Y-chromosome O3 Haplogroup Diversity in Sino-Tibetan Populations Reveals Two Migration Routes into the Eastern Himalayas

Authors

  • Longli Kang,

    1. MOE Key Laboratory of Contemporary Anthropology, School of Life Sciences and Institutes of Biomedical Sciences, Fudan University, Shanghai 200433, China
    2. Key Laboratory of High Altitude Environment and Genes Related to Diseases of Tibet Autonomous Region, School of Medicine, Tibet University for Nationalities, Xianyang, Shaanxi 712082, China
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    • These authors contributed equally to this paper.

  • Yan Lu,

    1. MOE Key Laboratory of Contemporary Anthropology, School of Life Sciences and Institutes of Biomedical Sciences, Fudan University, Shanghai 200433, China
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    • These authors contributed equally to this paper.

  • Chuanchao Wang,

    1. MOE Key Laboratory of Contemporary Anthropology, School of Life Sciences and Institutes of Biomedical Sciences, Fudan University, Shanghai 200433, China
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  • Kang Hu,

    1. Key Laboratory of High Altitude Environment and Genes Related to Diseases of Tibet Autonomous Region, School of Medicine, Tibet University for Nationalities, Xianyang, Shaanxi 712082, China
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  • Feng Chen,

    1. Key Laboratory of High Altitude Environment and Genes Related to Diseases of Tibet Autonomous Region, School of Medicine, Tibet University for Nationalities, Xianyang, Shaanxi 712082, China
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  • Kai Liu,

    1. Tibet College for Vocational Technologies, Lhasa, Tibet 850000, China
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  • Shilin Li,

    1. MOE Key Laboratory of Contemporary Anthropology, School of Life Sciences and Institutes of Biomedical Sciences, Fudan University, Shanghai 200433, China
    2. CMC Institute of Health Sciences, Taizhou, Jiangsu 225300, China
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  • Li Jin,

    Corresponding author
    1. MOE Key Laboratory of Contemporary Anthropology, School of Life Sciences and Institutes of Biomedical Sciences, Fudan University, Shanghai 200433, China
    2. CMC Institute of Health Sciences, Taizhou, Jiangsu 225300, China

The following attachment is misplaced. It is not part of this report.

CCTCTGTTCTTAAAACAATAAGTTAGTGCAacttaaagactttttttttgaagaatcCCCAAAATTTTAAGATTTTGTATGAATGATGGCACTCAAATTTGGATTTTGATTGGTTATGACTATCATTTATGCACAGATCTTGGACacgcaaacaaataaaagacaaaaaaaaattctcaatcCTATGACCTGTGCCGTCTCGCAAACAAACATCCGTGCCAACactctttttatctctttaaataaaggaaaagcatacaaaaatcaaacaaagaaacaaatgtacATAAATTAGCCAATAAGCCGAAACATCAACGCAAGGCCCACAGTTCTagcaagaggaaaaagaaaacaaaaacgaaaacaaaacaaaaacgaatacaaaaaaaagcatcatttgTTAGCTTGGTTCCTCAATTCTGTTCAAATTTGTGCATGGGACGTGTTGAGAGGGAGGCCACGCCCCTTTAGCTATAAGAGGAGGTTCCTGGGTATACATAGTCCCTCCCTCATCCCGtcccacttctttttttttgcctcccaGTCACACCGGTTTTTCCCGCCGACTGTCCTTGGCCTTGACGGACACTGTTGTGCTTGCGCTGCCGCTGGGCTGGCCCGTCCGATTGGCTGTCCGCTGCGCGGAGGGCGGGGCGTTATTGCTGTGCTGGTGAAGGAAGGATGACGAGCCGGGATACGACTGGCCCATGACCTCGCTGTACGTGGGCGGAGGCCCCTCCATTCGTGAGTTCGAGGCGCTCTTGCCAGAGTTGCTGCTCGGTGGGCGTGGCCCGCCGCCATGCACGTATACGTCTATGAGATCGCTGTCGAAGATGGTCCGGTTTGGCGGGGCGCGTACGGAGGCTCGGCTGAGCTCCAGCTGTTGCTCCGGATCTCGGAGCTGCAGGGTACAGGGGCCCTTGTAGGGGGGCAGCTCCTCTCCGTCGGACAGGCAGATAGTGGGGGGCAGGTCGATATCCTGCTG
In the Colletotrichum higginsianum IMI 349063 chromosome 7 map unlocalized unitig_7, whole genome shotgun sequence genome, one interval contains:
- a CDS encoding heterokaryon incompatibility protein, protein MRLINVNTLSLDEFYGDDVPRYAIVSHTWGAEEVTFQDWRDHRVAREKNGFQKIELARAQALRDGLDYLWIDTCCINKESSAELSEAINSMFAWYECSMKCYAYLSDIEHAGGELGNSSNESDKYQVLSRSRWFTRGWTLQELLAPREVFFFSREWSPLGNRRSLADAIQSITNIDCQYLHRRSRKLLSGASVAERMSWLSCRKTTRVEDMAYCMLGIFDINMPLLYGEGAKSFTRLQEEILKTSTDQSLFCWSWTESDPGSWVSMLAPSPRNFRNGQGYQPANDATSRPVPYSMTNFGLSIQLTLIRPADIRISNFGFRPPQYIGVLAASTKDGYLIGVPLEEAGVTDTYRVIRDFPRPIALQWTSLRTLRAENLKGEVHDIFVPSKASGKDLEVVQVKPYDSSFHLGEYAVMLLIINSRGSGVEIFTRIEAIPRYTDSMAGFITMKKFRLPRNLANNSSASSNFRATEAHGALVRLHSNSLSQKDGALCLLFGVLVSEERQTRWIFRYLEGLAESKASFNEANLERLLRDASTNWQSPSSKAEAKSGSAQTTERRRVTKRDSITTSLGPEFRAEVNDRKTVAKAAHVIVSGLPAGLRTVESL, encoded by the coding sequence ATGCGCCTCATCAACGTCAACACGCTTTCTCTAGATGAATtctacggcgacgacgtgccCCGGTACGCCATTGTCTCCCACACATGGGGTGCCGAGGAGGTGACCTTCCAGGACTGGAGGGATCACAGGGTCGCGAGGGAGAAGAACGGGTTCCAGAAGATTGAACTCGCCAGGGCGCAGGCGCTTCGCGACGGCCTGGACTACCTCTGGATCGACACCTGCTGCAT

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  • Hui Li,

    Corresponding author
    1. MOE Key Laboratory of Contemporary Anthropology, School of Life Sciences and Institutes of Biomedical Sciences, Fudan University, Shanghai 200433, China
    2. CMC Institute of Health Sciences, Taizhou, Jiangsu 225300, China
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  • The Genographic Consortium

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    • Lists of participants and affiliations appear in the Appendix.


Hui Li & Li Jin, Fudan School of Life Sciences, 220 Handan Road, Shanghai 200433, China. Tel.: +86–21-55664574; Fax: +86–21-55664885; E-mail: LiHui.Fudan@gmail.com

Summary

The eastern Himalayas are located near the southern entrance through which early modern humans expanded into East Asia. The genetic structure in this region is therefore of great importance in the study of East Asian origins. However, few genetic studies have been performed on the Sino-Tibetan populations (Luoba and Deng) in this region. Here, we analyzed the Y-chromosome diversity of the two populations. The Luoba possessed haplogroups D, N, O, J, Q, and R, indicating gene flow from Tibetans, as well as the western and northern Eurasians. The Deng exhibited haplogroups O, D, N, and C, similar to most Sino-Tibetan populations in the east. Short tandem repeat (STR) diversity within the dominant haplogroup O3 in Sino-Tibetan populations showed that the Luoba are genetically close to Tibetans and the Deng are close to the Qiang. The Qiang had the greatest diversity of Sino-Tibetan populations, supporting the view of this population being the oldest in the family. The lowest diversity occurred in the eastern Himalayas, suggesting that this area was an endpoint for the expansion of Sino-Tibetan people. Thus, we have shown that populations with haplogroup O3 moved into the eastern Himalayas through at least two routes.

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